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Conventional Approach of Supplying Environment Variables

Let's look at the conventional approach of supplying environment variables to containers running inside a pod.

Step 1: Create Pods That Uses Environment Variables

Let's create pods that uses environment variables. We'll use a deployment to create pods:

apiVersion: apps/v1
kind: Deployment
  name: my-deployment
  replicas: 1
      app: nginx
        app: nginx
      - name: nginx
        image: nginx
        - name: key1
          value: value1
        - name: key2
          value: value2

Observe the following:

  • We are using the keyword env to supply a list of environment variables to the nginx container
  • In this example, we have supplied two environment variables; key1, and key2, with values value1 and value2, respectively.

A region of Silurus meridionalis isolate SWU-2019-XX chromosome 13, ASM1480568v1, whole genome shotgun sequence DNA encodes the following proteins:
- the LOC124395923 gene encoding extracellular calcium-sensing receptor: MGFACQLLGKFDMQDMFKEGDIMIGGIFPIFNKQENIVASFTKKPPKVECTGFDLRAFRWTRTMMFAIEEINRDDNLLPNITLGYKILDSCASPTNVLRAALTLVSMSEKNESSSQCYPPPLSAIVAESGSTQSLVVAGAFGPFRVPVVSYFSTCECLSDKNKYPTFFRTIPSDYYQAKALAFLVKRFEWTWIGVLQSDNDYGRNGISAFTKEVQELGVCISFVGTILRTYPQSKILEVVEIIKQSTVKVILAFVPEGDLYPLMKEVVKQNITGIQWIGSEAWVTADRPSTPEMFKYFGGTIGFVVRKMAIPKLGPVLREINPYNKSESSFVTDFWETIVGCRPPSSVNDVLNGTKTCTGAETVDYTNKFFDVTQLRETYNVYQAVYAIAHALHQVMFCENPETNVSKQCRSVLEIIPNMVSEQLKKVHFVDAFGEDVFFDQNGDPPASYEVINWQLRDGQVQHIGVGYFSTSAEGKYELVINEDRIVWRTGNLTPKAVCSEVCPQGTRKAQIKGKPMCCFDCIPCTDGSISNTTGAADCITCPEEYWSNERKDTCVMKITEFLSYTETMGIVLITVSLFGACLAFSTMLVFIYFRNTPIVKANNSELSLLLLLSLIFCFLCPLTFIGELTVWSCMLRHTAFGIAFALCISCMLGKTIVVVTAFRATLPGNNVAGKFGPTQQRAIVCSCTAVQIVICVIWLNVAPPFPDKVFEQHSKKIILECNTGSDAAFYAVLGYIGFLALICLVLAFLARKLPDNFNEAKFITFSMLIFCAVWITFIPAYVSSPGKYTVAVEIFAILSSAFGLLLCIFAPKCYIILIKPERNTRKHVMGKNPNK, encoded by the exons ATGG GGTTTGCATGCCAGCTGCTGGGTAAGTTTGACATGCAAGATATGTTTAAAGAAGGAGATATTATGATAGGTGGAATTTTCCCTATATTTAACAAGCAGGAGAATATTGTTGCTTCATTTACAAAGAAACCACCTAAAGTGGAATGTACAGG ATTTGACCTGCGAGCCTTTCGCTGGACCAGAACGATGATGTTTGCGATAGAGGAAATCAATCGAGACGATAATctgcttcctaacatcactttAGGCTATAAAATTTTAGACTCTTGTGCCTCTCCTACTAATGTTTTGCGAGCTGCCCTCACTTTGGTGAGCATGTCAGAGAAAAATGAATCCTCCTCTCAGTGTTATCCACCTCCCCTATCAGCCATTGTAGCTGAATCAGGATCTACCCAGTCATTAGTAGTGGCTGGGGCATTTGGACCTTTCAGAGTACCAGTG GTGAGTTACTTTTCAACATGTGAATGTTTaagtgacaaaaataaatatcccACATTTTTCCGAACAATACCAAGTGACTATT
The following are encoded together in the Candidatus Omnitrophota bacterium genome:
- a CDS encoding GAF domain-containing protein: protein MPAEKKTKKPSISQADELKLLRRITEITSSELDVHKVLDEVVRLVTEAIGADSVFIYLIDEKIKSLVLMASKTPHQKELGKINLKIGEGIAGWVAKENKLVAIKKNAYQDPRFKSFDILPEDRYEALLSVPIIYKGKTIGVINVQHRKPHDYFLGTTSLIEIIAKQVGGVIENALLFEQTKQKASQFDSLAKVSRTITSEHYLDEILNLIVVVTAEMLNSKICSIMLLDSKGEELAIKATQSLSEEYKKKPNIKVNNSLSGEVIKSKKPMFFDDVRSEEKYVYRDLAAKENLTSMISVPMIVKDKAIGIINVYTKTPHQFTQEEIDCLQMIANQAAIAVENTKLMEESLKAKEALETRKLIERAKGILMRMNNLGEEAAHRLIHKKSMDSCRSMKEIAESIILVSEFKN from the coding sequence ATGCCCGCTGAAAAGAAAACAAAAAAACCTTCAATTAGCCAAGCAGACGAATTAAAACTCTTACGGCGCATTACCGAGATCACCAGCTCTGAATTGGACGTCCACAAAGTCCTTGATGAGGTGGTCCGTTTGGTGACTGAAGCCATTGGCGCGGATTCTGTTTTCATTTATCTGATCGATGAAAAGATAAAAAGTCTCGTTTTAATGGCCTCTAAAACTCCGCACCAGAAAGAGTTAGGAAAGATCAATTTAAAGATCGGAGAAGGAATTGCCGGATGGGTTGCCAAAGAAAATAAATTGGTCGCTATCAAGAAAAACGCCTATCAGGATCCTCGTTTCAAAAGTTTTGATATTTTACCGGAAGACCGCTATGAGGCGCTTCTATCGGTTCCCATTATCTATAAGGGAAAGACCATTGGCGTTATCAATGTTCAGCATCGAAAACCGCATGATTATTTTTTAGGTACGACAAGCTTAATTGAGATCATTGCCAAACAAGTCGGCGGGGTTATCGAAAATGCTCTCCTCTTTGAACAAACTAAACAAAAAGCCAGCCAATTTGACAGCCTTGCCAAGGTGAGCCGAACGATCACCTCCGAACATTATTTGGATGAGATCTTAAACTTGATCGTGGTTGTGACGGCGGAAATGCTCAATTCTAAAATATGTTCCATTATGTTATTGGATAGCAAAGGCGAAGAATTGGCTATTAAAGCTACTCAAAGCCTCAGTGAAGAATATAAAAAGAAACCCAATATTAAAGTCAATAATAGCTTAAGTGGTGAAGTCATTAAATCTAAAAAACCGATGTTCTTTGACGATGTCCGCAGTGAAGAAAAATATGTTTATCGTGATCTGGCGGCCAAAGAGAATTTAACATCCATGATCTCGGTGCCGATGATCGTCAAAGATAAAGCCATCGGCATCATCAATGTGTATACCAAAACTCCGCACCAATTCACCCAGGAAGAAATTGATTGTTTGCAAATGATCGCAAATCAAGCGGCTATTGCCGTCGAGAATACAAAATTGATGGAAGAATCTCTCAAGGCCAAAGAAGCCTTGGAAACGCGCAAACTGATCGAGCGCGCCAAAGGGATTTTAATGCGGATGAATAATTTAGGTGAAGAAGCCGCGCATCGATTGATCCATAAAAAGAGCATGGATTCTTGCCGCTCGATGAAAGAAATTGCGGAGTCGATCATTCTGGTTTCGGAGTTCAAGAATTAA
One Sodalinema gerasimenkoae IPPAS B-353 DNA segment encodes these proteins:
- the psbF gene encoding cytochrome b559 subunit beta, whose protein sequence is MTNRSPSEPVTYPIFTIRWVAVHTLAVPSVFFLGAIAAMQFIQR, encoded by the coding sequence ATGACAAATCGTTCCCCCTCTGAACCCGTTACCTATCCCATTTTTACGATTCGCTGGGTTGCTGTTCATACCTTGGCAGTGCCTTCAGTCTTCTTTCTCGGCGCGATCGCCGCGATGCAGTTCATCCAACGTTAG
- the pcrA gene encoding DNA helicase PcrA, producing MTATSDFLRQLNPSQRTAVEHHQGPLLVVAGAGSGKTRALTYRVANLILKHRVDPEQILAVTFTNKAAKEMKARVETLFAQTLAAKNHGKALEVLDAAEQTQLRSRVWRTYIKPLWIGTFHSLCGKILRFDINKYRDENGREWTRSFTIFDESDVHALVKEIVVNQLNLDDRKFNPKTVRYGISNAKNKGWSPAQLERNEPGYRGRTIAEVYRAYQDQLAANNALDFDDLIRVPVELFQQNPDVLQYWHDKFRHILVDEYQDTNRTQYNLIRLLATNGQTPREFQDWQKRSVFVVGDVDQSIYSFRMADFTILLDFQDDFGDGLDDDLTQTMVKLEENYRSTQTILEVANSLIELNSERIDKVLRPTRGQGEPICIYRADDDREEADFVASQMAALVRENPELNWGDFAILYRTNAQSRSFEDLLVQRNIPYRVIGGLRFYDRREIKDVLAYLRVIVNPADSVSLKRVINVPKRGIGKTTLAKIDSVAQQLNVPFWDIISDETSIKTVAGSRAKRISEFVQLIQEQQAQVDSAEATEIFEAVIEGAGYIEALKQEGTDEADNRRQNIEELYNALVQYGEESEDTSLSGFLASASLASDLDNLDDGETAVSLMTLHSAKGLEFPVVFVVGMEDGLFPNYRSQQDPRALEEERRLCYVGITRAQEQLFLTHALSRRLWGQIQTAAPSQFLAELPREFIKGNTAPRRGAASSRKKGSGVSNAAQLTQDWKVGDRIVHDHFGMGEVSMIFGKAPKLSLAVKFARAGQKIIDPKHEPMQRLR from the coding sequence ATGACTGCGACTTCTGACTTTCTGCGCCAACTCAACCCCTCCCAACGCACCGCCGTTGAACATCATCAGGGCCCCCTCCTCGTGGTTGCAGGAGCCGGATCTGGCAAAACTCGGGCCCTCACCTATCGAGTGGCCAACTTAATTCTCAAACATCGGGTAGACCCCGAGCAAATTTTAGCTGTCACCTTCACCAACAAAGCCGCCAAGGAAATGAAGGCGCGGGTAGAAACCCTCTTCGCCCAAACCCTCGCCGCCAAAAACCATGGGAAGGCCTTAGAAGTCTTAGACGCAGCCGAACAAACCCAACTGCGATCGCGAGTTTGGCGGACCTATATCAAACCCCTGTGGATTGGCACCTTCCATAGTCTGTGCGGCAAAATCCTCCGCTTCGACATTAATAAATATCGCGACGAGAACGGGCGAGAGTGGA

Apply the manifest to create deployment:

kubectl apply -f my-deployment.yml

Step 2: Verify Deployment and Pods

# List deployments
kubectl get deployments

# List pods
kubectl get pods

Step 3: Verify Environment Variables

Start a shell session inside the container:

kubectl exec -it <pod-name> -- bash

List environment variables available to the container:


You'll see a list of environment variables available to the container. This includes both system-provided as well as user-provided environment variables.

Print values of the environment variables we set:

# Print value of the environment variable key1
echo $key1

# Print value of the environment variable key2
echo $key2

You'll notice the environment variables key1 and key2 are set to value1 and value2 respectively.

This method of supplying environment variables is acceptable if you have only a few of them. But, what if you have a significant number of environment variables? Adding all of them in the manifest file will needlessly bloat the manifest file.

In that case, you can use ConfigMap to supply a list of environment variables to containers in a pod. We'll explore this in the next section.

Clean Up

Assuming your folder structure looks like the one below:

|-- manifests
│   |-- my-deployment.yml

Let's delete all the resources we created:

kubectl delete -f manifests/